Ambassador Gene Cretz arrived in Tripoli, a day before plans to raise the U.S. flag over the embassy building in the Libyan capital. It was about eight months after he left for consultations in Washington in January after WikiLeaks posted his opinions of Qaddafi's personal life and habits in a classified 2009 diplomatic cable. At the time, the Obama administration was considering replacing him due in part to strains in ties caused by the blunt assessment.
Cretz returns to a country much changed since revolutionary forces seized control of Tripoli and forced the authoritarian leader into hiding after an uprising that began in mid-February.
Cretz was nominated to be the first U.S. ambassador to Libya in 36 years by President George W. Bush in July 2007 after a remarkable turnaround in U.S. relations with the North African nation.
The seismic shift in ties followed Qaddafi's 2003 renunciation of weapons of mass destruction and payment of compensation to the families of victims of 1980s terror attacks, including the bombing of Pan Am Flight 103 over Lockerbie, Scotland, blamed on Libyan agents.
Cretz had kept a relatively low profile in Libya until November, when WikiLeaks posted his assessments of Qaddafi's personal life and habits in a classified 2009 diplomatic cable.
The secret document said Qaddafi "appears to have an intense dislike or fear of staying on upper floors, reportedly prefers not to fly over water, and seems to enjoy horse racing and flamenco dancing." It also discussed Qaddafi's longtime reliance on a Ukrainian nurse named Galyna who the cable said had been described as a "voluptuous blonde."
President Barack Obama announced Tuesday that the ambassador would return, telling Libyans: "This is your chance. And today the world is saying, with one unmistakable voice, we will stand with you."
The United States, along with its NATO allies, launched the military air campaign that helped rout Qaddafi's forces after the U.N. Security Council passed a resolution in March authorizing a no-fly zone and approving all necessary steps needed to protect civilians. NATO later took charge of the mission.
On Wednesday, NATO's decision-making body, the North Atlantic Council, granted approval to extend the mission for another 90 days, an alliance official said, speaking on condition of anonymity because a formal statement had not yet been prepared. Without an extension, permission for the operation would have expired Sept. 27.
While many in the nation of 6 million people are enjoying newfound freedoms, well-armed Qaddafi loyalists are still fighting on three fronts, and Libya's new rulers are struggling to form a government.
The National Transitional Council, which led the rebellion and is the closest thing Libya has to a government, failed Sunday to seat a new Cabinet, dashing hopes a new government would be in place before the interim leadership left to represent Libya at the U.N. General Assembly this week.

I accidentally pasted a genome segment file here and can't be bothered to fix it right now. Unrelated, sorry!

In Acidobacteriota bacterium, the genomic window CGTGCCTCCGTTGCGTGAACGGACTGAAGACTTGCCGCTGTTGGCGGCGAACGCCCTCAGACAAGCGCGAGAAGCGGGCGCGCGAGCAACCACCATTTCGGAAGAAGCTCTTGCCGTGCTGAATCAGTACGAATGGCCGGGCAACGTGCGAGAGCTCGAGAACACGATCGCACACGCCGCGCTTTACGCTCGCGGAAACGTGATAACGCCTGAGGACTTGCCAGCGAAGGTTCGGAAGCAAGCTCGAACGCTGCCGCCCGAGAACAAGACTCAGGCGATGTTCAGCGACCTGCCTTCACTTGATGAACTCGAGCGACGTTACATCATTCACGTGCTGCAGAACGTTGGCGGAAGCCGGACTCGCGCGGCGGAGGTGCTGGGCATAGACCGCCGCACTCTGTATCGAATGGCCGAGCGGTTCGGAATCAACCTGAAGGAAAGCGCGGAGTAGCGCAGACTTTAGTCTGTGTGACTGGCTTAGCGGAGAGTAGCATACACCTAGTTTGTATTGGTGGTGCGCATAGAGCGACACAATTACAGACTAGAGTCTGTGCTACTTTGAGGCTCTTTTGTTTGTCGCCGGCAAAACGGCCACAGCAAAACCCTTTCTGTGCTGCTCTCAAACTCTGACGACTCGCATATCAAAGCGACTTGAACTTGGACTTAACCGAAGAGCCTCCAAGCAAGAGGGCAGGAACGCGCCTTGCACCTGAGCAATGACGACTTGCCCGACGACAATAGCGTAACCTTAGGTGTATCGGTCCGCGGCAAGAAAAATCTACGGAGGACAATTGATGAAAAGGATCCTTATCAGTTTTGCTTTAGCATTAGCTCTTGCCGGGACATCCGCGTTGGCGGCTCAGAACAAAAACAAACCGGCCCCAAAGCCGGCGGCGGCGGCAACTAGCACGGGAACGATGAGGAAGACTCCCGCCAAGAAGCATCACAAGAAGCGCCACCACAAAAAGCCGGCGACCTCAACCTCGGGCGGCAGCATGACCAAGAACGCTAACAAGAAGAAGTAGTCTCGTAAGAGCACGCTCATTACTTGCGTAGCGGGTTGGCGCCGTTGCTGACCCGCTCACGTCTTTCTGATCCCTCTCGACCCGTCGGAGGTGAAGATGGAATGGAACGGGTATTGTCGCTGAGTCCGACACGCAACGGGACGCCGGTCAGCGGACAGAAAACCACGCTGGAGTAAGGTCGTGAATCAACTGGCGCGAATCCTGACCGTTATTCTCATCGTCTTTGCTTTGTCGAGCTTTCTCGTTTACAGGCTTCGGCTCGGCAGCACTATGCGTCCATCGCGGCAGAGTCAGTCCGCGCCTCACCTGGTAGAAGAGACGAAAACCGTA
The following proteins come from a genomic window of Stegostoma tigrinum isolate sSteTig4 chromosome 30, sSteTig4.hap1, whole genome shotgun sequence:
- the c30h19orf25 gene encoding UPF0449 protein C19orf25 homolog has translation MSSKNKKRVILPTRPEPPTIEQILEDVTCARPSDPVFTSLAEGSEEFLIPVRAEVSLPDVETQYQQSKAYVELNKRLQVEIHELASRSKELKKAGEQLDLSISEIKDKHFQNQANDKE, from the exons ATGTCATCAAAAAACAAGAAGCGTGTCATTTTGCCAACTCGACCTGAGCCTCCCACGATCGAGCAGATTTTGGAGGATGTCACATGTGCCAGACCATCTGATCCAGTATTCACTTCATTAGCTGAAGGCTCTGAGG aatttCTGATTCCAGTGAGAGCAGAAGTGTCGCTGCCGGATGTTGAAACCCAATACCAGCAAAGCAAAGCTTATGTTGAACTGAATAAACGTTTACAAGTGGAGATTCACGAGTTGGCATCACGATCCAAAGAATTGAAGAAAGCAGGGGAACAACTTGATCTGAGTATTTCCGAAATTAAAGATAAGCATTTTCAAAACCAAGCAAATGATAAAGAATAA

In New York, the NTC's prime minister, Mahmoud Jibril, said Tuesday he expected a new government to be formed "within a week, 10 days maximum from now."
He said most of the work has been done, but it was important to ensure national consensus on the issue. The current political difficulties were not unusual for a "country which was absent from ... any democratic culture," he said.
Qaddafi wielded near-total control over the North African nation for nearly 42 years. The uprising -- inspired by the successful ouster of autocratic leaders in Tunisia and Egypt -- spread from the eastern city of Benghazi in mid-February.
Armed fighters still loyal to the fugitive leader have repelled anti-Qaddafi forces in Sirte, the desert town of Bani Walid and the southern area of Sabha.
Government forces have made inroads against Qaddafi loyalists in Sabha, the last major city on a key road leading south to the border with Niger.
Abdel-Salam Sikayer, a spokesman for a local council in Sabha, said anti-Qaddafi forces largely have control over two neighborhoods and are fighting to overtake pockets of resistance. He said 28 people, including three children, had been killed in fighting over the past two days -- 18 on Tuesday and 10 on Monday.
Another commander said government forces have taken full control of Houn, a Qaddafi military command post in the northern desert that commands the supply route to Sirte.
Obama said Tuesday the NATO-led bombing campaign in Libya will continue as long as civilians are threatened. He urged Qaddafi loyalists to lay down their arms and join the new Libya, declaring, "the old regime is over."
NATO has launched more than 8,750 strike sorties on Libya since late March. The latest strikes hit military targets belonging to Qaddafi loyalists in Sirte, according to a NATO statement released Wednesday. The Western military alliance also said it struck targets Tuesday some 175 miles south of Sirte in Weddan, where revolutionaries suspect military weapons for Qaddafi loyalists in Sirte may be coming from.
Revolutionary fighters tried to push into Sirte, 250 miles southeast of Tripoli on the Mediterranean coast, over the weekend but were driven back in fierce street fighting.
Anti-Qaddafi forces have since pulled back to regroup and allow civilians to flee the city, but the two sides still exchange rocket and mortar fire daily.
Akram Hameida, a 27-year-old fighter from the nearby city of Misrata, said he heard about 10 NATO airstrikes within about five to 10 minutes of each other on Wednesday afternoon. He said they appeared to be hitting close to the downtown area and airplanes roared overhead.
As he spoke, rockets fired by Qaddafi loyalists in the city rained down on a sandy rural area with scattered trees close to revolutionary force positions.